The remaining portion of our text is so full of meaning that one shrinks from attempting to deal with it in our narrow space, but though it opens up depths beyond our fathoming, and gathers into one concentrated brightness lights on which our dim eyes can hardly look, we may venture to attempt some imperfect consideration even of these great words. Following their course of thought we may deal with

I. The mystery of love that sent.

The most frequent form under which the great fact of the incarnation is represented in Scripture is that of our text--’God sent His Son.’ It is familiar on the lips of Jesus, but He also says that ‘God gave His Son.’ One can feel a shade of difference in the two modes of expression. The former bringing rather to our thoughts the representative character of the Son as Messenger, and the latter going still deeper into the mystery of Godhead and bringing into view the love of the Father who spared not His Son but freely bestowed Him on men. Yet another word is used by Jesus Himself when He says, ‘I came forth from God,’ and that expression brings into view the perfect willingness with which the Son accepted the mission and gave Himself, as well as was given by God. All three phases express harmonious, though slightly differing aspects of the same fact, as the facets of a diamond might flash into different colours, and all must be held fast if we would understand the unspeakable gift of God. Jesus was sent; Jesus was given; Jesus came. The mission from the Father, the love of the Father, the glad obedience of the Son, must ever be recognised as interpenetrating, and all present in that supreme act.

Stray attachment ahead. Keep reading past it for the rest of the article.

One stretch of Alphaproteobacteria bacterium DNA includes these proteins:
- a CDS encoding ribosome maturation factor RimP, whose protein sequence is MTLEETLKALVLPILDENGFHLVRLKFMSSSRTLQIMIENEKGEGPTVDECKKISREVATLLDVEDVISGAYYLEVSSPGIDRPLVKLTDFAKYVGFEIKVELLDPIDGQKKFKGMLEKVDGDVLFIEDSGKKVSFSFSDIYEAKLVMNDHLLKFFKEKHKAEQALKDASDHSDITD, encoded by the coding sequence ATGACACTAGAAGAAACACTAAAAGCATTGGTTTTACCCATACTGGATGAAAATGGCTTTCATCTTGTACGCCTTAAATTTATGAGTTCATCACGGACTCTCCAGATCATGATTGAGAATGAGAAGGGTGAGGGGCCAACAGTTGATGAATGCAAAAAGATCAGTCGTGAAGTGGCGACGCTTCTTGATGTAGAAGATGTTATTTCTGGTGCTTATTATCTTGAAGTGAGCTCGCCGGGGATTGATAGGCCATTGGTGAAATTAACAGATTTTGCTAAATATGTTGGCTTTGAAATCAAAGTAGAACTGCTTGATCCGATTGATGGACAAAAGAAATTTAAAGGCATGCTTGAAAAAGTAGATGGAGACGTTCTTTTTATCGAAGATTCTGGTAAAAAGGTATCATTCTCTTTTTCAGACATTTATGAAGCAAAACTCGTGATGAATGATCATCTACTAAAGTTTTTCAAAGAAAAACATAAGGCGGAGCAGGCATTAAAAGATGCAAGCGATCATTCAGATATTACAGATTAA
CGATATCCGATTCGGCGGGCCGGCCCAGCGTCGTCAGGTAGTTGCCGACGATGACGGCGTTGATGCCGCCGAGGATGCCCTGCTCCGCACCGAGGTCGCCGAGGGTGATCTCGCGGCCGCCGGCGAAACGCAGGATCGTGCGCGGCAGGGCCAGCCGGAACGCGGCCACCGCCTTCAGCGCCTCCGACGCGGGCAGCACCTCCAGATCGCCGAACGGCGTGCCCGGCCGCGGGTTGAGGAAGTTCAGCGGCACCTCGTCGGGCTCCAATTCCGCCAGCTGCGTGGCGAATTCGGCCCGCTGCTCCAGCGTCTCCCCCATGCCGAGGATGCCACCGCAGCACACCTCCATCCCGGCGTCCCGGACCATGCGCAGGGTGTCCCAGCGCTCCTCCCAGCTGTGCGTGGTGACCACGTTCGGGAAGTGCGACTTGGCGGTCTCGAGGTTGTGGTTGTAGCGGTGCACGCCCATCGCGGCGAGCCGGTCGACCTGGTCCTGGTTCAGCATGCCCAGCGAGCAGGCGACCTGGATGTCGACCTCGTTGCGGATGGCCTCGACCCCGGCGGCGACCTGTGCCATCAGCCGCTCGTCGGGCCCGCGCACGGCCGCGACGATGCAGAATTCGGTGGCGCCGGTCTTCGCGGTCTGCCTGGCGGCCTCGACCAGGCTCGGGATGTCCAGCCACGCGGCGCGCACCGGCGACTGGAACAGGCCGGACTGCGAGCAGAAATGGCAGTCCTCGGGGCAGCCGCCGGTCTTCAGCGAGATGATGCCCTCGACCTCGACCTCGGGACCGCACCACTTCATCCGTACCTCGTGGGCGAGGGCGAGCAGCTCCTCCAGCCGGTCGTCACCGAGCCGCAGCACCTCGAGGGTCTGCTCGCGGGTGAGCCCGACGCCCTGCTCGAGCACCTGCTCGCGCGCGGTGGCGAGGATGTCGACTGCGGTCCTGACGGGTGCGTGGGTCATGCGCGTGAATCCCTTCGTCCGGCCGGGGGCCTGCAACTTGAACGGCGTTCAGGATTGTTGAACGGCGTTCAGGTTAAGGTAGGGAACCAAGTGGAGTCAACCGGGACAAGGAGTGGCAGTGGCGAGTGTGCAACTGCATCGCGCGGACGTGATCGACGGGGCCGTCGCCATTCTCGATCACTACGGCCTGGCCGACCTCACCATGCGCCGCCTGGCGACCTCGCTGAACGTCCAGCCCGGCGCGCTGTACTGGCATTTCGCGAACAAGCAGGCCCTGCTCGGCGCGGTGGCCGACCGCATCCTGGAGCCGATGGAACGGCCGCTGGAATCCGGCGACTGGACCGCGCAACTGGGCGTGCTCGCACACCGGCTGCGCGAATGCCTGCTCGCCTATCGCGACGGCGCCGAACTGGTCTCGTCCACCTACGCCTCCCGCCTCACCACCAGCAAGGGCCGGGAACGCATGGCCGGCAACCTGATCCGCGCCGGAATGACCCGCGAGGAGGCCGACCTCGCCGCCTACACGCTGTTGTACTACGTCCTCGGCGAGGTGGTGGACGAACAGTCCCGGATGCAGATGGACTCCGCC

There have been many men specially sent forth from God, whose personal existence began with their birth, and so far as the words are concerned, Jesus might have been one of these. There was a man sent from God whose name was John, and all through the ages he has had many companions in his mission, but there has been only one who ‘came’ as well as ‘was sent,’ and He is the true light which lighteth every man. To speak in theological language of the pre-existence of the Son is cold, and may obscure the truth which it formulates in so abstract a fashion, and may rob it of power to awe and impress. But there can be no question that in our text, as is shown by the juxtaposition of ‘sent’ and ‘born,’ and in all the New Testament references to the subject, the birth of Jesus is not regarded as the beginning of the being of the Son. The one lies far back in the depths of eternity and the mystery of the divine nature, the other is a historical fact occurring in a definite place and at a dated moment. Before time was the Son was, delighting in the Father, and ‘in the beginning was the word and the word was with God,’ and He who in respect of His expression of the Father’s mind and will was the Word, was the Son in respect of the love that bound the Father and Him in one. Into the mysteries of that love and union no eyes can penetrate, but unless our faith lays hold of it, we know not the God whom Jesus has declared to us. The mysteries of that divine union and communion lie beyond our reach, but well within the grasp of our faith and the work of the Son in the world, ever since there was a world, is not obscurely declared to all who have eyes to see and hearts to understand. For He has through all ages been the active energy of the divine power, or as the Old Testament words it, ‘The Arm of the Lord,’ the Agent of creation, the Revealer of God, the Light of the world and the Director of Providence. ‘He was in the world and the world was made by Him, and the world knew Him not.’